Color slots refer to a technique that evaluates how much of a deck's mana base is required to support a particular color on a given turn. The technique is best explained by examples:
For now, let us consider a deck using a basic curve, as referred to in "mana curve", and only basic lands. Let us start with "60 cards, play first". In these decks, we have a starting point of 24 lands. The second turn slot requires at least 12 lands that produce that color for a 90% probability to cast, and a third turn slot requires 11 lands - conveniently adding up to just under 24 lands. A 12/12 manabase would thus be perfectly functional for a two-color deck, assuming there are no 1-drops that need to be played on the first turn.
If this deck wanted to use double-colored mana costs then it would have to dedicate 20 sources to support the cost on turn two, 17 to support on turn 3, or 15 to support it on turn 4. For a two-color deck with MM and 1N costs, this would require a total of 32 sources, which necessitates the usage of at least eight dual lands to function properly, and with only basics means a 57% probability to cast a MM spell on the second turn. A deck with MM and NN costs would need 40 total sources and 16 dual lands, which ranges from difficult to impossible depending on the format. For triple cost or above this gets even more restrictive. Triple cost on turn three would require 22 land, or turn four would require 18. For both of these, a manabase using only basics can only support one color, as the remaining lands will have almost no consistency in supporting any cards on the curve. A deck seeking to cast a MMM card and a 1N card would need 22 and 12 sources respectively for a total of 34 sources and effectively three sets of duals. These do not even consider the fact of the downsides these lands may have, most commonly entering tapped - a non-trivial percentage of the time the curve will be thrown off because the land will not generate the right mana the right turn, and compromises will need to be made. Hence, building manabases requires more attention than is usually given.
"Reverse Mana Syndrome"
Some cards can be so powerful in a deck that players can actually "reverse" the normal way that the colors are represented with lands. Some spells have an incredible impact if played on early and on curve, but occasionally these will only be eight or fewer spells; this results in the mana skewing itself far more towards the minority than normal. Cards in this category are high-impact double or triple colored cards (such as Gideon, Ally of Zendikar, which caused this during the KTK-BFZ era), or one-mana spells (usually mana dorks).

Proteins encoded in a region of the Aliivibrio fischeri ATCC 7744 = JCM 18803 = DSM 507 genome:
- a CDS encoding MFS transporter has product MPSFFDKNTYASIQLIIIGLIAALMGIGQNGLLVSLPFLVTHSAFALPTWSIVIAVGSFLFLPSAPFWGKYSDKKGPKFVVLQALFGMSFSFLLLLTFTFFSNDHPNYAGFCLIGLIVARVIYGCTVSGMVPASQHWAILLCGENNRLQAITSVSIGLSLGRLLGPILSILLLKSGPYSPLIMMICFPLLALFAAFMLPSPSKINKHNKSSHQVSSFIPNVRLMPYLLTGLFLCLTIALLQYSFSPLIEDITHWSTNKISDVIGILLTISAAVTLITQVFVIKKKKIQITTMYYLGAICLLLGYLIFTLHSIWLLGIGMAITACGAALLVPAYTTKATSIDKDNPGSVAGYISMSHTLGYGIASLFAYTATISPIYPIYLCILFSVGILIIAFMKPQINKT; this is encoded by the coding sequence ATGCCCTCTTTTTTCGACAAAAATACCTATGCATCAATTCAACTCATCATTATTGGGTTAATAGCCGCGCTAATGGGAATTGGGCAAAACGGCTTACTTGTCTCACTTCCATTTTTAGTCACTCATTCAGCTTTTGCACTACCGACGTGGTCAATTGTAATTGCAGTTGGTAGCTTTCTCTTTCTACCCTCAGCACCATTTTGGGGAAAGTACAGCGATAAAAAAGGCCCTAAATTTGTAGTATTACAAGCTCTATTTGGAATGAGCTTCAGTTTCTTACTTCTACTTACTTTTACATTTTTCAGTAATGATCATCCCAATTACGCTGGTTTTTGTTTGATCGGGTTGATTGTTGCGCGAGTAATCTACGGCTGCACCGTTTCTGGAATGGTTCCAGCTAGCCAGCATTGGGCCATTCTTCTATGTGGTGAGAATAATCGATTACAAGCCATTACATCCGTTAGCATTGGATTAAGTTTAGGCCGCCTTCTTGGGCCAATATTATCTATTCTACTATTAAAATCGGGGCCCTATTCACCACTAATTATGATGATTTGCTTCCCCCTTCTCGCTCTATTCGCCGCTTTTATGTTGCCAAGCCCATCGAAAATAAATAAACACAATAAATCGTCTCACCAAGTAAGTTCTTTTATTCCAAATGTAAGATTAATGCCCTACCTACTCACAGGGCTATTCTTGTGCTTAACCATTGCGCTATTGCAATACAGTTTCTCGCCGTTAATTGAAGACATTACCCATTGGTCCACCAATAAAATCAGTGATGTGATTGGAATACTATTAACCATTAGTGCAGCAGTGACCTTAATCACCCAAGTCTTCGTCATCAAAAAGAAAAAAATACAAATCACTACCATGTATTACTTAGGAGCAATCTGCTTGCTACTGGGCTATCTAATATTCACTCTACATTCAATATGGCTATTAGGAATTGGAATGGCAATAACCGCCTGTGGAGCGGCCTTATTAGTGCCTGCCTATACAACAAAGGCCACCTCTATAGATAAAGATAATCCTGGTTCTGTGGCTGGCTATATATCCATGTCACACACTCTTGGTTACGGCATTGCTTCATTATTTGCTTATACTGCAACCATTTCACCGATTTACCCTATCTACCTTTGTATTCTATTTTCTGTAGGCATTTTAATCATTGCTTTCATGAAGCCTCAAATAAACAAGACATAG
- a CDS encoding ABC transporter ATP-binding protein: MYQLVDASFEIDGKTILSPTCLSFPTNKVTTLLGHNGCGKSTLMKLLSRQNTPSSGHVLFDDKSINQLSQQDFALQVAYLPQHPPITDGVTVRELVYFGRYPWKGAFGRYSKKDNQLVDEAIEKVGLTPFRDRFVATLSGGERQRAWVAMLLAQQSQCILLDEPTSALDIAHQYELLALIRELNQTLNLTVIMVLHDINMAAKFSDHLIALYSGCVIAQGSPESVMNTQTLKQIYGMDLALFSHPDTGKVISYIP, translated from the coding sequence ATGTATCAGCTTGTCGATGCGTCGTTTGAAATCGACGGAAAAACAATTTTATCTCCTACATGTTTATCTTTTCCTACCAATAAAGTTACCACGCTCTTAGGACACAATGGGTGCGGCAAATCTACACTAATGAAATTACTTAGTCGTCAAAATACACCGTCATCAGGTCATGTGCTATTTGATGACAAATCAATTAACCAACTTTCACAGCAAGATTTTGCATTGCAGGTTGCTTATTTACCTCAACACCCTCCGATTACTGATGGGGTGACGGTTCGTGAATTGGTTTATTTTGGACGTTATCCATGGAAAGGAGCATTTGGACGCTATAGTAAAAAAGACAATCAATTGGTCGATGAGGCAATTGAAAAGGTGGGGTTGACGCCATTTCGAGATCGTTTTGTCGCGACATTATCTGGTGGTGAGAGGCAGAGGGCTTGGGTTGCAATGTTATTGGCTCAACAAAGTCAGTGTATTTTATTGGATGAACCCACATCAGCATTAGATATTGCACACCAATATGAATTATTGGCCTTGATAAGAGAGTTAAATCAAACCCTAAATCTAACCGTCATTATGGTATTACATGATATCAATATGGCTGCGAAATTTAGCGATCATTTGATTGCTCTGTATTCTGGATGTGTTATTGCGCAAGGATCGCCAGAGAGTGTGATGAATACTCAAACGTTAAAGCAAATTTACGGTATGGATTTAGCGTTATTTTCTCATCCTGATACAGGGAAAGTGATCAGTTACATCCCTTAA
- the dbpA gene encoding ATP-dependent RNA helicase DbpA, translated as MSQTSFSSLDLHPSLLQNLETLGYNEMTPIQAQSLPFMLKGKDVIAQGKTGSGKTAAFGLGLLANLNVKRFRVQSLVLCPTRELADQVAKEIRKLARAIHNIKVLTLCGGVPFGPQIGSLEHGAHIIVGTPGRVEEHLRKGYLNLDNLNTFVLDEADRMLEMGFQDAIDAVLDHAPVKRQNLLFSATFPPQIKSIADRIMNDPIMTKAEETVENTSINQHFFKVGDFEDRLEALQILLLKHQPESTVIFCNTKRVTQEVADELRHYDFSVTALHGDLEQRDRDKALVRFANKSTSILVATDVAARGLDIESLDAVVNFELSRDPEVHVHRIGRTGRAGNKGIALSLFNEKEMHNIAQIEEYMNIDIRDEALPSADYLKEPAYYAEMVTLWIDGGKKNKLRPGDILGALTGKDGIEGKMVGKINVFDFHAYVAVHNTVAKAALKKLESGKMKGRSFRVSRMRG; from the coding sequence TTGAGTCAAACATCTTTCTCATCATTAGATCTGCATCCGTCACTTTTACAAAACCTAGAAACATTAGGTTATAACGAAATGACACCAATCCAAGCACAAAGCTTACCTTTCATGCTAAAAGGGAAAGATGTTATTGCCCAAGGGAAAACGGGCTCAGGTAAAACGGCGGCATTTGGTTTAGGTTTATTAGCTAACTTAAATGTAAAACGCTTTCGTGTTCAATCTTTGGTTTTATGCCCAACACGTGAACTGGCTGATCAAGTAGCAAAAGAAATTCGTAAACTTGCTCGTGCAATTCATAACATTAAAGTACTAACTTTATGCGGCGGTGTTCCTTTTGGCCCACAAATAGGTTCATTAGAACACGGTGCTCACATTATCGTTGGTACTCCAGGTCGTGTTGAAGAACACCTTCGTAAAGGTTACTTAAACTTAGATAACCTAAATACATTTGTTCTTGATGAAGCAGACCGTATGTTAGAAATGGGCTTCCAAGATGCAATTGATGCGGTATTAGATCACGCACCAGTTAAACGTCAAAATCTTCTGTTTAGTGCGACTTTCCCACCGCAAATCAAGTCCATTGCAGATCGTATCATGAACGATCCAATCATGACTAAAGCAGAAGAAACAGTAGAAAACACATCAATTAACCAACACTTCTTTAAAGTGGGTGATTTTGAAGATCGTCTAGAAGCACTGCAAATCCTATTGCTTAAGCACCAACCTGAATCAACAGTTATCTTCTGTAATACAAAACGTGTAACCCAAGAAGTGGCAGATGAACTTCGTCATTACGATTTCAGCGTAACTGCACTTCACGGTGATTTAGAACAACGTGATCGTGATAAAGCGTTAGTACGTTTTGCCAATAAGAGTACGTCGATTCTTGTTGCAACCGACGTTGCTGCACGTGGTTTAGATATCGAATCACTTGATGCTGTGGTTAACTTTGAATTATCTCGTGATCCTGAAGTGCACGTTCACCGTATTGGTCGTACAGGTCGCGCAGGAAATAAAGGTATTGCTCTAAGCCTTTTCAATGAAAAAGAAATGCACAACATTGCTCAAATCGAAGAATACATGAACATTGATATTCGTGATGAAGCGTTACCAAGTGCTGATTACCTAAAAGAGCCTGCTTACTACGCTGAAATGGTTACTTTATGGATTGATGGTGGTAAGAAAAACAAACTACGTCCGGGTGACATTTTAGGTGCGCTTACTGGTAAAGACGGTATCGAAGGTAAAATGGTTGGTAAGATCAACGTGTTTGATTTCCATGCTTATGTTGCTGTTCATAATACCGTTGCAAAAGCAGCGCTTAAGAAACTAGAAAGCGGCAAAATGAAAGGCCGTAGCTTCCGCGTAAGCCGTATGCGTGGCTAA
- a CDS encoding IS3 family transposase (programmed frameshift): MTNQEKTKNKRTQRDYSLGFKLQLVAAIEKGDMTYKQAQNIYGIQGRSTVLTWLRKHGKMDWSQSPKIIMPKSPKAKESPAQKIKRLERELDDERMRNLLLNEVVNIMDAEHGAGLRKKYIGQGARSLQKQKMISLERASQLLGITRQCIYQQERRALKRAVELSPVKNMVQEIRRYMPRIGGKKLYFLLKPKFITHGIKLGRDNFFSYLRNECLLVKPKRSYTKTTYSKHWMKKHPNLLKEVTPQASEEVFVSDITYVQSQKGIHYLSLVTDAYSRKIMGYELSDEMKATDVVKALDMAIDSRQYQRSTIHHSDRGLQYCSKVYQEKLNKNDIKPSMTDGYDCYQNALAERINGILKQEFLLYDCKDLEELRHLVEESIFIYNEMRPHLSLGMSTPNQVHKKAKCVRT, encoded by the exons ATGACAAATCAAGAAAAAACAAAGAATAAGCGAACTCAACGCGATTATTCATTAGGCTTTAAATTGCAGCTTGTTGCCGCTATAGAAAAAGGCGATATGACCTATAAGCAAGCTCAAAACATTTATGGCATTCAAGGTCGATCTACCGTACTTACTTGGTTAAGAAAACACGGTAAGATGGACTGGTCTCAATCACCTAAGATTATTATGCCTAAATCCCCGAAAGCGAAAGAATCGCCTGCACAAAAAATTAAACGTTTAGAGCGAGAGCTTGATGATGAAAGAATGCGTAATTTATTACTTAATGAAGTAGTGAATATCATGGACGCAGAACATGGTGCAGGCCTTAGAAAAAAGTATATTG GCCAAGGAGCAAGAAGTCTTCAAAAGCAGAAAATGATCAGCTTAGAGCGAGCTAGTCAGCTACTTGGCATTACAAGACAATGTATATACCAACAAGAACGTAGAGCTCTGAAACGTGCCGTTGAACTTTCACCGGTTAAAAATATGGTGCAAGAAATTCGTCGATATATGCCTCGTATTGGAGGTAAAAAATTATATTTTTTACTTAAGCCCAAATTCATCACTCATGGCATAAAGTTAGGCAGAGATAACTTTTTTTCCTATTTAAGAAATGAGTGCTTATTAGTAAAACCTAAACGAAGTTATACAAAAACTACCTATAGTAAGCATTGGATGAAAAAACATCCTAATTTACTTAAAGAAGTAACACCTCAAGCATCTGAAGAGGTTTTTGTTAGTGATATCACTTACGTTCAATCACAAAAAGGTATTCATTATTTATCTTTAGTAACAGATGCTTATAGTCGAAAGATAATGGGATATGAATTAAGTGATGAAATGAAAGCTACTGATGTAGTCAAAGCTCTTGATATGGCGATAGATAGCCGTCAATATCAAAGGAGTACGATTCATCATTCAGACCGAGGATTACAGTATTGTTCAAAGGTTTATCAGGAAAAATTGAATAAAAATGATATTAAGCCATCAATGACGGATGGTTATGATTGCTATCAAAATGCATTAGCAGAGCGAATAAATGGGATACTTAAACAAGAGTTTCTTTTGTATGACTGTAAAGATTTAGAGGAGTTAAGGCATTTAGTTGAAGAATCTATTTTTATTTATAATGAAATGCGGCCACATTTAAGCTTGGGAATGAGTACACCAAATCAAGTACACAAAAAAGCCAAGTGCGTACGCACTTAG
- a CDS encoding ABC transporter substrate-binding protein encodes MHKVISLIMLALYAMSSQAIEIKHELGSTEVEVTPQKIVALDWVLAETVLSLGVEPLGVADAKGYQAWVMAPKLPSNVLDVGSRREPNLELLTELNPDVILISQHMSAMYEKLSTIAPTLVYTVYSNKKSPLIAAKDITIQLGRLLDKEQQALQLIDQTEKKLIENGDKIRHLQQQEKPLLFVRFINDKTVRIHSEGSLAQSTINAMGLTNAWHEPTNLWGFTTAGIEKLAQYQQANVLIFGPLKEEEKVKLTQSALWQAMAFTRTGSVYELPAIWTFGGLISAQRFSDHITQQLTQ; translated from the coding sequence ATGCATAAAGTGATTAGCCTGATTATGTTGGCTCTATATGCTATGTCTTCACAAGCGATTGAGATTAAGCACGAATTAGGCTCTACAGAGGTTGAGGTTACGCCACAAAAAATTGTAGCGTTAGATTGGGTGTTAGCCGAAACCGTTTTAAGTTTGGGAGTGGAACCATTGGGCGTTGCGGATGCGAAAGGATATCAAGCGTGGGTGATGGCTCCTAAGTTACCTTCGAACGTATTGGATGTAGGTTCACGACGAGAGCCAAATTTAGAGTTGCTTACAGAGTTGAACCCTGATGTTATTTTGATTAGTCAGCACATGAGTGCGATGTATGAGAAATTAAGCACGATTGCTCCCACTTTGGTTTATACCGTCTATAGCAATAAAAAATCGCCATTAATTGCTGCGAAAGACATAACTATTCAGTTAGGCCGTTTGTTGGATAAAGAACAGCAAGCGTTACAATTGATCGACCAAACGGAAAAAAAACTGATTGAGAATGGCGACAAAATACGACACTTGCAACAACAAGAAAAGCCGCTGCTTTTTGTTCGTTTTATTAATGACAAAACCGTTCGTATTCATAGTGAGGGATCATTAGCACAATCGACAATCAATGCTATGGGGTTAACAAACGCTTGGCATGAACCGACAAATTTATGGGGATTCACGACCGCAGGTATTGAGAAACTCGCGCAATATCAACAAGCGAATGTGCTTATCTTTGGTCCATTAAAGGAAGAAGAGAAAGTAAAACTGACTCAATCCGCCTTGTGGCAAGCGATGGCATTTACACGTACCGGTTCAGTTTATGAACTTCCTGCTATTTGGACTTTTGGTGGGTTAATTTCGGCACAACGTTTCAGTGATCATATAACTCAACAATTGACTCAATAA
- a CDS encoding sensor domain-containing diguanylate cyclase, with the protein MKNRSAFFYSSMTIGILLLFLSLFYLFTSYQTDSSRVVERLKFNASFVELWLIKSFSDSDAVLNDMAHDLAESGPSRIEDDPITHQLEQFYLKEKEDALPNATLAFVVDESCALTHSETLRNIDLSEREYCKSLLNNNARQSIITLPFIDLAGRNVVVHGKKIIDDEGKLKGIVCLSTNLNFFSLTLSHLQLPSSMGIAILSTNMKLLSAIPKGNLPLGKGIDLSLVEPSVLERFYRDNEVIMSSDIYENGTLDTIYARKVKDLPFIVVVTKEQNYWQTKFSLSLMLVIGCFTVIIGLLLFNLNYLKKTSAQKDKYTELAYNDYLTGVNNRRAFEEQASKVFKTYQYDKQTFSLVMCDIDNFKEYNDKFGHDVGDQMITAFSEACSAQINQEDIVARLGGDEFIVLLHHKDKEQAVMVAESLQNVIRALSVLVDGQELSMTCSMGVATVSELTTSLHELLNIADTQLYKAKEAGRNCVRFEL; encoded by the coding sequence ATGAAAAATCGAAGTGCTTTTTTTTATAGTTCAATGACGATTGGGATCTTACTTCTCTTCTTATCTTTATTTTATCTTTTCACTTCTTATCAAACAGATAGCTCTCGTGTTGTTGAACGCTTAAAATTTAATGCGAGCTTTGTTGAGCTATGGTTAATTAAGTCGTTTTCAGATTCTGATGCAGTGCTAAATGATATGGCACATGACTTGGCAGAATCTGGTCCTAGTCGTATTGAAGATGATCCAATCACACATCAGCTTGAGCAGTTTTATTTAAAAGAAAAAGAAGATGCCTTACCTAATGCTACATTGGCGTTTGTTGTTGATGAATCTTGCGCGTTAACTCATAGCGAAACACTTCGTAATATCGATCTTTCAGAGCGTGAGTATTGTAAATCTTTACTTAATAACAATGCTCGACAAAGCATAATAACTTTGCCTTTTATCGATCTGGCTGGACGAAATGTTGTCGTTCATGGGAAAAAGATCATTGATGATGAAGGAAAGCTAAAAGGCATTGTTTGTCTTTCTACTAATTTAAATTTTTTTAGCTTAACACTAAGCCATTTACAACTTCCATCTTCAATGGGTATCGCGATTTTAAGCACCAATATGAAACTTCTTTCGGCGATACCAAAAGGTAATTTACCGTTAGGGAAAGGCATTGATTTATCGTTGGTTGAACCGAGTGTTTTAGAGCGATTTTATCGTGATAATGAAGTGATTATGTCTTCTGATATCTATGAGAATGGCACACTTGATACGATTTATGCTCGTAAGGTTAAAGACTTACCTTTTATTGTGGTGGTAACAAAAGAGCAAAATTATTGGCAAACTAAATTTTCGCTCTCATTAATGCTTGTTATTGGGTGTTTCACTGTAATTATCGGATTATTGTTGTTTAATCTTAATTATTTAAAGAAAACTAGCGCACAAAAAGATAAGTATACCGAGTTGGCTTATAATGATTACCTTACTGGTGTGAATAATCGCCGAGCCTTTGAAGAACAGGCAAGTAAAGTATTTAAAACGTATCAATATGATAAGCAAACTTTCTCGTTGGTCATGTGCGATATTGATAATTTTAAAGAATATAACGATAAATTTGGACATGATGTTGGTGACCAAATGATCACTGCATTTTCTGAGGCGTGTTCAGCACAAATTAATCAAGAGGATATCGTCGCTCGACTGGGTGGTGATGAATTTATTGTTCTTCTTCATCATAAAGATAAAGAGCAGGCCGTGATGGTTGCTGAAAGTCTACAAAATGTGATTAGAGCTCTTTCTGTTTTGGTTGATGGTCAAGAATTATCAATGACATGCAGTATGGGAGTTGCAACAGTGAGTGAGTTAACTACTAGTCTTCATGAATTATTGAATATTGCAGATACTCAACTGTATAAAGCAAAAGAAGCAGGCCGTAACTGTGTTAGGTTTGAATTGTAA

Decks rarely exhibit this syndrome, largely because of the propensity of dual lands and playable cards in the format - rarely is there a reason for a deck that splashes for one color to necessitate a manabase that outnumbers the dual lands in the format. An example circa 2018-2019 is Modern Bant Spirits; despite being a majority White-Blue deck (White-Blue Spirits being a rival deck in the same format), the four Noble Hierarchs (plus Collected Company) require a high number (fifteen) of untapped green sources to support it out of a 20-land manabase. In contrast, the White-Blue version has a similar number of white and blue sources but with the space for three utility lands in a 21 land manabase, as well as one fewer painland, fetchland and shockland, lowering the life lost over a game.
Manipulating the color balance
Besides finding a perfect mix of colors and mana generators there are plenty of ways to twist the balance even further.
- Artifacts: Cards needing no color cause no color problems.
- Hybrid cards: The fact that these cards may be played from any mix of its hybrid colors mean that it is very easy to play such cards, especially if the deck is only two-colored.
- Morph: The ability Morph enables some cards to be played without the use of colored mana. Later they can be activated by the relevant colored mana.
- Multicolored: Few people realize this, but in a deck with two colors and an even amount of the two colors of mana it is far more likely that you can play a multicolored card (Example: Meddling Mage) before you can cast a full-colored card (Example: White Knight). The reason for this is purely statistical. Using such knowledge may press the color balance to the edge of what is mathematically possible.
- Split cards: Increases the chances of casting a spell for the available mana. If the first card of the "split" cannot be cast, there is always a chance that the second may.